All Aboard the Marriage Roller Coaster

My wife Marilyn and I are approaching our 50th anniversary. Recently over a bottle of wine and a romantic lunch, we reminisced about our marriage’s rougher times. There were several instances when we were within a hair’s breadth of divorcing. We laugh now, but they were not joking matters back then. We persevered because we both knew that all marriages have ups and downs.

There are good reasons for divorcing. We often marry an illusion. Blinded by love, passion and status and to avoid loneliness we marry young. After the romantic bubble bursts we may find we’re basically incompatible with our spouse. It’s actually amazing that so many marriages do work out.

Joan, an attractive, 42-year-old book editor was deeply dissatisfied with her marriage to Richard. When they were married 19 years earlier, he was beginning a career as a surgeon, was attractive and emotionally stable—a good catch. But Joan later discovered that was not what she wanted. A successful relationship is like a key needing a specific lock and Richard was just not that for Joan. She tried to make it work, but became increasingly irritated at how conventional he was. She dreaded the boring sex and wanted to explore intellectual issues while he was unable to relate to her emotions and was more interested in acquiring nice things. The marriage ended in an amicable divorce and both have found better fits with new spouses.

When we are hurt and/or angry, we look at our partner through a critical lens and small differences amplify into major sins. During these times, it’s important to have someone to talk to—a friend, family member or a therapist.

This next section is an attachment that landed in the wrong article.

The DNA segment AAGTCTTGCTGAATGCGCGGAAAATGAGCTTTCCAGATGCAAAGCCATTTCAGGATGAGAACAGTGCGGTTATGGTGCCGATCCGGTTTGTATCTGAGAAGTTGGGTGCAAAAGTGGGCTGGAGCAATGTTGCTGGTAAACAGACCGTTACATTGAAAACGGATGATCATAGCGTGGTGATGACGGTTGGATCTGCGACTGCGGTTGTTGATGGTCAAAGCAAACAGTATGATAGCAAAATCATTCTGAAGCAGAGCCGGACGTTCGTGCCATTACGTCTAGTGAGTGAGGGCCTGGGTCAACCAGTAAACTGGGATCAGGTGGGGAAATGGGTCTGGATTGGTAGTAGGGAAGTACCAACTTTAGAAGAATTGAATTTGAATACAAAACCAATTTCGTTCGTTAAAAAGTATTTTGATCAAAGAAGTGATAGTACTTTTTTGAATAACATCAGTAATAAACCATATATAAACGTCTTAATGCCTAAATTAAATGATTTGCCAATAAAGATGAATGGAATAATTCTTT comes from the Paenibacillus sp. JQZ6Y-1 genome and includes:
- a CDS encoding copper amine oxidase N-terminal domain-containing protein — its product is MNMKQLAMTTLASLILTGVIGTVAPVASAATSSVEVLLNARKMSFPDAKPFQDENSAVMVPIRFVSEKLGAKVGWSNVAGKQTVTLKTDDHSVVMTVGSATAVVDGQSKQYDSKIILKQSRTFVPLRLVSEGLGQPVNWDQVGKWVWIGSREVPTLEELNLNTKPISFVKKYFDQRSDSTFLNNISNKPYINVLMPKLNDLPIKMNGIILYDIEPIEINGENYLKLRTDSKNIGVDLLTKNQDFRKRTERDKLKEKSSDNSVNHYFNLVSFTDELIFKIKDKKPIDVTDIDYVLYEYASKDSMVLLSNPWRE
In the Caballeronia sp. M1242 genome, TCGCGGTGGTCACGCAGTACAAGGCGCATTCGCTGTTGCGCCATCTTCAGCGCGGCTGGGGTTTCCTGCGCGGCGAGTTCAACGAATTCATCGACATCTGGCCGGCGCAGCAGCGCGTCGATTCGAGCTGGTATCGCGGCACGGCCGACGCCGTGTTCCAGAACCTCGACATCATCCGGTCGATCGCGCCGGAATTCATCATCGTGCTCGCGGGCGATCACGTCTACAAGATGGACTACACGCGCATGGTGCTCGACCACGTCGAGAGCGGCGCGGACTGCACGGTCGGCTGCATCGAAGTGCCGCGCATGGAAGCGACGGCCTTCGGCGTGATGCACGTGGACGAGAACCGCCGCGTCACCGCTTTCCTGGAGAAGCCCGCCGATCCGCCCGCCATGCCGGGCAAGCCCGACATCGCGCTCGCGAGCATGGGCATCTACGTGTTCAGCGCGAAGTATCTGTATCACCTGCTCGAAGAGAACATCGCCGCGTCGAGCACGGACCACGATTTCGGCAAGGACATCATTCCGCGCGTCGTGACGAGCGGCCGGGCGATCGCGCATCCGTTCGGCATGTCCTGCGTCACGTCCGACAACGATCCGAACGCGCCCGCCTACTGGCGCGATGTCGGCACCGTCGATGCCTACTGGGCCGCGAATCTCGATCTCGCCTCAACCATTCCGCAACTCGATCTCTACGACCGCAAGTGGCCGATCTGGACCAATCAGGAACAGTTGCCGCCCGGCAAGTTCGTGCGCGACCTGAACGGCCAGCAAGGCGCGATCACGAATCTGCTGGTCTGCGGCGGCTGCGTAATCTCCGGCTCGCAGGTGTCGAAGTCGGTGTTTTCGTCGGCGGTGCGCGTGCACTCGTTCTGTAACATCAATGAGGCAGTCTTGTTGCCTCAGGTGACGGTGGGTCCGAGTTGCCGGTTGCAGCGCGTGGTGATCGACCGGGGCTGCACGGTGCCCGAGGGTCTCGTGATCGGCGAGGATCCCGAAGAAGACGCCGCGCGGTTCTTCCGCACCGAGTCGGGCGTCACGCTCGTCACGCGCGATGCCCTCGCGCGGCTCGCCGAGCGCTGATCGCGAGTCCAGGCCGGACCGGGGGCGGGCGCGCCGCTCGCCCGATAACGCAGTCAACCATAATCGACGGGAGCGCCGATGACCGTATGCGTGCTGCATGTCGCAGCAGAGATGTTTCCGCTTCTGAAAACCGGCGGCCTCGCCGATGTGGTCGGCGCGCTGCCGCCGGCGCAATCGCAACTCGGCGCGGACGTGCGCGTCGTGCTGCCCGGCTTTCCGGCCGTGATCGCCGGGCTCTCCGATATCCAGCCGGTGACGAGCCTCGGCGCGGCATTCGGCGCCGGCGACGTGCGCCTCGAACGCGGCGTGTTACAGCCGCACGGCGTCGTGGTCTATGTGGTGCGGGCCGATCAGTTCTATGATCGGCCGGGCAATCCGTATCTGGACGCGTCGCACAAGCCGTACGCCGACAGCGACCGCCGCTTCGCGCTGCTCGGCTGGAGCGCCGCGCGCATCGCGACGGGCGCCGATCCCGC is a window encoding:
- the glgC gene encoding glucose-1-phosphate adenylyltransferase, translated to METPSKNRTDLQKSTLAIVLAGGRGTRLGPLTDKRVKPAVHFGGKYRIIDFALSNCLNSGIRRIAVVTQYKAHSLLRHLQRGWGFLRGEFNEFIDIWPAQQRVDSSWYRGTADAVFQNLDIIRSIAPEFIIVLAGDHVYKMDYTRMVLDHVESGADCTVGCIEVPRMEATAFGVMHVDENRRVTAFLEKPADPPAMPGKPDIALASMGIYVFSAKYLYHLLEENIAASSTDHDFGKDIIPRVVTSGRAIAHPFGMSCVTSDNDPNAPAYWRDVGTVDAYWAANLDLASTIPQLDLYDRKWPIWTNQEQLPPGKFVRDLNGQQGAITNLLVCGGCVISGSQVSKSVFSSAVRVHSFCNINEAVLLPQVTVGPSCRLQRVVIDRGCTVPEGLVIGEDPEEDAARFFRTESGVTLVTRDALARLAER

But the choice of an “ear” is important. Lydia’s husband confessed to having a one-night stand. She asked a friend who was going through a divorce for advice. Not surprisingly, the friend advised divorcing and what was basically a good marriage ended with poor results for Lydia, her husband and their two children. On the other hand, we often gain perspective when talking to a perceptive person. Marilyn and I were fortunate to have such friends during our hard times who gave us excellent advice.

When seeing clients with marital problems, I make it clear that the first priority should be preserving the marriage. But some simply do not work. Marriage has enormous potential for conflict—over money, kids, chores and activities. Partners need to understand their spouses’ points of view. Handling conflicts, even with fights, can be healthy if not followed by grudges. Partners also have to understand they too have faults. Each has a responsibility to make things better. Often after the romantic illusion bursts and we realize we married an imperfect person, we magnify their faults. At the same time, it is critical to analyze how our actions may add to the dissatisfaction.

During the bad times, when everything your spouse does seems wrong, it is vital to maintain perspective and not rush to judgment. When newly married and expecting romantic bliss, we may become blindsided by the downs of marriage. Disappointments are predictable and should be anticipated. To keep perspective, know that downs are part of the relationship and be able to find a good ear who can help. The “ups” can be around the corner.

Dr. Levine, previously a researcher at Harvard Medical School, has been invited to lecture on psychotherapy on three continents. He has a private practice in Port Jefferson. His website is